|Subject: E. Timor's difficult questions of
reconciliation (2 artilces)
also:JP: A way of healing people in E. Timor
The Jakarta Post February 14, 2001
The following two articles by The Jakarta Post journalist Ati Nurbaiti deal with reconciliation in East Timor, written after an invitation to Dili to attend the first congress of the Association of Journalists of Timor Lorosae in January.
JAKARTA (JP): In the face of accumulated, unsettled crimes, a commission of truth and reconciliation has been set up in East Timor. Related questions are similar to that regarding Indonesia's similar commission: How is reconciliation to be achieved without accountability on the part of those guilty?
Those who issued orders to kill in Liquica in 1999 reportedly promised a sum of Rp 75,000 "per head". Reconciliation in East Timor is not simply closing the divide of "us" versus "them". One Liquica man is still distraught after killing his own wife, an activist helping victims said.
Cases under investigation and those to be tried are limited to those occurring since 1999. Meanwhile, pro-Indonesian Timorese have said that the victims on their side, reaching tens of thousands in the 1970s, have never been mentioned given "the bias of the West" toward the independence movement.
Aitarak militia leader Eurico Guterres, on trial for illegal possession of weapons in Jakarta, has said that reconciliation in East Timor would only mean pro-Indonesian Timorese "bowing down to (East Timorese leader) Xanana".
Picking priorities would mean glossing over accounts of many past massacres, tortures and rapes reported from various regions, the mysterious deaths of babies at the Dili hospital -- suspected to be related to their parents' association to the independence movement -- and many other unresolved atrocities.
Horror stories compiled by writers and researchers match accounts of genocide from Cambodia, regarding systematic, methodical "warfare".
The killing of babies, pregnant women and their fetus in attacks on villagers is referred to by an Indonesian officer, as quoted by sociologist George J. Aditjondro from an Indonesian magazine, as the killing of "little and big snakes", seemingly to avoid a potential new generation of revengeful enemies.
Defining reconciliation will take some time as indicated by differences among Timor figures, notably among leader Jose Alexandre "Xanana" Gusmao and Dili Bishop Carlos Felipe Ximenes Belo.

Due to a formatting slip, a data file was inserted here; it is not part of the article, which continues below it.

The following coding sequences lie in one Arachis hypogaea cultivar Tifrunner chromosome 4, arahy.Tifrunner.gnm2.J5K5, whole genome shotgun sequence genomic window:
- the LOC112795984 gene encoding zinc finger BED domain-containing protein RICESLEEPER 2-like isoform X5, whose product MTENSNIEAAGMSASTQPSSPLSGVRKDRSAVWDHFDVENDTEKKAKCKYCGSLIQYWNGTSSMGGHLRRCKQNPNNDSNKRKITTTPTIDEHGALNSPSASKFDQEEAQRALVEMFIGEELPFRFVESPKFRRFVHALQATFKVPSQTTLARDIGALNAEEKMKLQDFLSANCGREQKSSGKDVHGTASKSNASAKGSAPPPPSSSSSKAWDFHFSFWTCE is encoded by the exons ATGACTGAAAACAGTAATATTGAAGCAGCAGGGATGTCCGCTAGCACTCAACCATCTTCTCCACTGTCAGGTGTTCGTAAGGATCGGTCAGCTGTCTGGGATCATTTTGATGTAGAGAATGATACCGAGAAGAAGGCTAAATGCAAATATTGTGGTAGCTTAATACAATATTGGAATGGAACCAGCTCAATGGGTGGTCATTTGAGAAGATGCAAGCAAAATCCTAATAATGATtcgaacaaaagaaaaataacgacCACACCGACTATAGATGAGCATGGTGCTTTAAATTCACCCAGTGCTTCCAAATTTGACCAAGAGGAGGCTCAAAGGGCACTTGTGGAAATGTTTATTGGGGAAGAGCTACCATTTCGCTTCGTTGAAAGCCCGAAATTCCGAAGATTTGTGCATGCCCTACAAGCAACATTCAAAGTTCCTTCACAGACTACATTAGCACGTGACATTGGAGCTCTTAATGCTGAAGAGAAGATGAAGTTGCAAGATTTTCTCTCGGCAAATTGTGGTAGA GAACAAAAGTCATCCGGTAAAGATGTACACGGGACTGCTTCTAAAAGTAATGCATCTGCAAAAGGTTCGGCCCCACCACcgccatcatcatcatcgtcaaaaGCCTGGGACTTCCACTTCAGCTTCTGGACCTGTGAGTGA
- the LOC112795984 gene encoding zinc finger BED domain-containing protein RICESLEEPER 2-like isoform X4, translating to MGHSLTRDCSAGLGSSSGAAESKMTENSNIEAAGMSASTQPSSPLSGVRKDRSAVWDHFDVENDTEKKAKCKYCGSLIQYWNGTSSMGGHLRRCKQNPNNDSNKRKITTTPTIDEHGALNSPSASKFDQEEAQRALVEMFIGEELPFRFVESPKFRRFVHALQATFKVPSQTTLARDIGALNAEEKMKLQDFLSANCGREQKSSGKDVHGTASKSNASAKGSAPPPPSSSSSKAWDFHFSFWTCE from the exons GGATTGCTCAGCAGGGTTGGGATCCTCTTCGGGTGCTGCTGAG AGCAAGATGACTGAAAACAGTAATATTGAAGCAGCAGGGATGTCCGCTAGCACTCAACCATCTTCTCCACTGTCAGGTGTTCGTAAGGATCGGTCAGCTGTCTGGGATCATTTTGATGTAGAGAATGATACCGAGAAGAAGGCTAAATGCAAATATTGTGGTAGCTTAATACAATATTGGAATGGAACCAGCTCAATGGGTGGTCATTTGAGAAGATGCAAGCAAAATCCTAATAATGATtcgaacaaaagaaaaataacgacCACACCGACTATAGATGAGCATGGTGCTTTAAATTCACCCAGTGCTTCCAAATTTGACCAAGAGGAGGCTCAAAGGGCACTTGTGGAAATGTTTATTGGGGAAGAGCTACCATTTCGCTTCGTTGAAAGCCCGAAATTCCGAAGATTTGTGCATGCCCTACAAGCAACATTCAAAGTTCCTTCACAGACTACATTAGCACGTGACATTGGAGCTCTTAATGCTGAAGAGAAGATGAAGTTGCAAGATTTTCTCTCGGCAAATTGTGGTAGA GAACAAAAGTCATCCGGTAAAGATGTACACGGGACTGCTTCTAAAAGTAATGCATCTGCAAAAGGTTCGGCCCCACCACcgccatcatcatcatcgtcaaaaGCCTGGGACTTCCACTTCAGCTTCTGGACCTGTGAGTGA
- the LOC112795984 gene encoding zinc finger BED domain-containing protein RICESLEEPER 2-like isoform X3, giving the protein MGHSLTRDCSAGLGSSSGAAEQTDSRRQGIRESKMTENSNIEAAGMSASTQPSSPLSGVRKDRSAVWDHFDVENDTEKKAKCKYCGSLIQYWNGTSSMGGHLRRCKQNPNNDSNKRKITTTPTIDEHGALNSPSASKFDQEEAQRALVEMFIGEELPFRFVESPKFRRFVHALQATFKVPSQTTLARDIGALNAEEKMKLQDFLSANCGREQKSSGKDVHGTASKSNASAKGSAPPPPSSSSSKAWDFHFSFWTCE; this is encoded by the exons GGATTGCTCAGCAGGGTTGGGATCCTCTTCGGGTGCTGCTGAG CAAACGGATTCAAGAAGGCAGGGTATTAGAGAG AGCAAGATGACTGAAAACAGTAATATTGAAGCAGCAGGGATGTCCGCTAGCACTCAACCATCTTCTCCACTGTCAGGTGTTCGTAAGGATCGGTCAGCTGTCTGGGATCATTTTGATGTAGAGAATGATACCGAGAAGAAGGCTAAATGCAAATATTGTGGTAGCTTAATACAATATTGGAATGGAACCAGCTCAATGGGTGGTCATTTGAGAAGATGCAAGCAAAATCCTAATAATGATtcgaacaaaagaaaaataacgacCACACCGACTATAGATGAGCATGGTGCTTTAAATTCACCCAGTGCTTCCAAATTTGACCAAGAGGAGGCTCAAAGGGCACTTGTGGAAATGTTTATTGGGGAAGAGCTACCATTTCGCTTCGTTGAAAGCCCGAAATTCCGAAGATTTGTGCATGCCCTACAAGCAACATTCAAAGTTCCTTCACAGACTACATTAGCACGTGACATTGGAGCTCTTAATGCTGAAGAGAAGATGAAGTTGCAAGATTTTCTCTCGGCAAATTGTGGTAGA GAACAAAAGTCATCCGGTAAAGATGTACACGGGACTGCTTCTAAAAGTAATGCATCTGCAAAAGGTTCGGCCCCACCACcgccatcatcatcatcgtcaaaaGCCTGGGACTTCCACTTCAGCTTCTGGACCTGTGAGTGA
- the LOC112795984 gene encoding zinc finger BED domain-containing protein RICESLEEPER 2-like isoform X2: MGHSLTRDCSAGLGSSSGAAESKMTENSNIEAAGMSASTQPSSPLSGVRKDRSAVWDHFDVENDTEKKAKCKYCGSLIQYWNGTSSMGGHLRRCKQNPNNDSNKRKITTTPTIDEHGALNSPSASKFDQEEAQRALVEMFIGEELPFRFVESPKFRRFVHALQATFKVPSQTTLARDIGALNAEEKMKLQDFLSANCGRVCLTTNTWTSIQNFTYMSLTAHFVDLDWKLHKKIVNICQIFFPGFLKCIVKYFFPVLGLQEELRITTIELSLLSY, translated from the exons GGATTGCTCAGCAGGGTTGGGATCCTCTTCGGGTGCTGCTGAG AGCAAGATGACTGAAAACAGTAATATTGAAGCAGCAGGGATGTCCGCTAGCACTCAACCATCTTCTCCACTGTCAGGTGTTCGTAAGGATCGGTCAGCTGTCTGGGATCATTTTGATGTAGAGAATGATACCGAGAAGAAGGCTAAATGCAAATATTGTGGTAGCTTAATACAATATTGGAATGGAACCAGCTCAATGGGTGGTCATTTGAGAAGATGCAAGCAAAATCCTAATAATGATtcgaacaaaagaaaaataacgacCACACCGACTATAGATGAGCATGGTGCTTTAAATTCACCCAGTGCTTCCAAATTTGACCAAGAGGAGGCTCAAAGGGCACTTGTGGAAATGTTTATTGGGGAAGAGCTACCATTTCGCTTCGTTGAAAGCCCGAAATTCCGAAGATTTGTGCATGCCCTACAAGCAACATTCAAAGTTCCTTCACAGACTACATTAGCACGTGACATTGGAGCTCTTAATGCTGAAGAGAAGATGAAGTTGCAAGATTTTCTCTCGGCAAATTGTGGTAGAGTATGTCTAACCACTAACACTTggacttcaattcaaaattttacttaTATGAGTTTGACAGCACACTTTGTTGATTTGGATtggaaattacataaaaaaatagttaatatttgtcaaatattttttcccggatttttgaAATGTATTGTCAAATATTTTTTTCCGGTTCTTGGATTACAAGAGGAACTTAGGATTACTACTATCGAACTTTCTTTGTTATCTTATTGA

While Belo advocates that justice be done, Xanana has said legal proceedings against suspected criminals could deter thousands of Timorese on the border from returning home.
Xanana has said that customary ways of "reconciliation" are preferred -- meaning encouraging militiamen to speak of their wrongdoings before the bereaved; then have them do community work as a means of redemption.
Community ways of reconciling victims and crime perpetrators have already begun in East Timor's Oecussi enclave in East Nusa Tenggara. "The man who killed his own uncle came to our family to confess," said Oecussi native Francis Suni.
A number of other militiamen have traveled to Oecussi to convey similar stories, pointing to places where the bodies were dumped, he said. Then they quietly returned to "self-exile" despite offers to return. "We told the man, who has a degree in agriculture, that his skills were needed to rebuild Oecussi," Francis said.
He explained such revelations are made possible by customs regarding crimes in the community, which dictate that perpetrators are accepted back once they confess.
"I pity militiamen," said Francis, who was held at gunpoint by his adopted brother. "One said he and several others were forced by soldiers to consume pills -- some were brown and white -- they couldn't have acted on their own."
If pro-Indonesia militiamen went to Oecussi, to check on their land and remaining cattle, "no one would harm them, we would just let them be," Francis said.
This seems to be a rare case, with villagers elsewhere saying members of a militia would be accepted back into the community but with one condition -- "we'd hand them over first to the (UN) civil police".
In Balibo near the Indonesian border, townspeople say they would not harm militiamen "unless they resist" being taken to the civil police.
In Liquica, site of massacres in April and September 1999, the local priest says the thirst for revenge is ebbing.
"People no longer rush to see returning refugees" to check if any militia is among them, Father Yosef Daslan said.
Belo has been quoted as saying that reconciliation is not possible if justice is not served, citing the scores of women who have watched their husbands killed and those who cannot rest until the bodies are found.
Some widows have said they are willing to testify -- but when it comes to courts in Jakarta, some have expressed distrust.
"They know what will happen, the guilty will get away," says Laura Abarrantes of Fokupers women's organization.
More victims speaking up is crucial for the courts trying serious crimes -- including murder, rape, forced removal, torture and disappearance.
Judges say expectations for justice face the obstacle of many women still to speak up despite many testimonies already, as confided to the church, researchers or activists.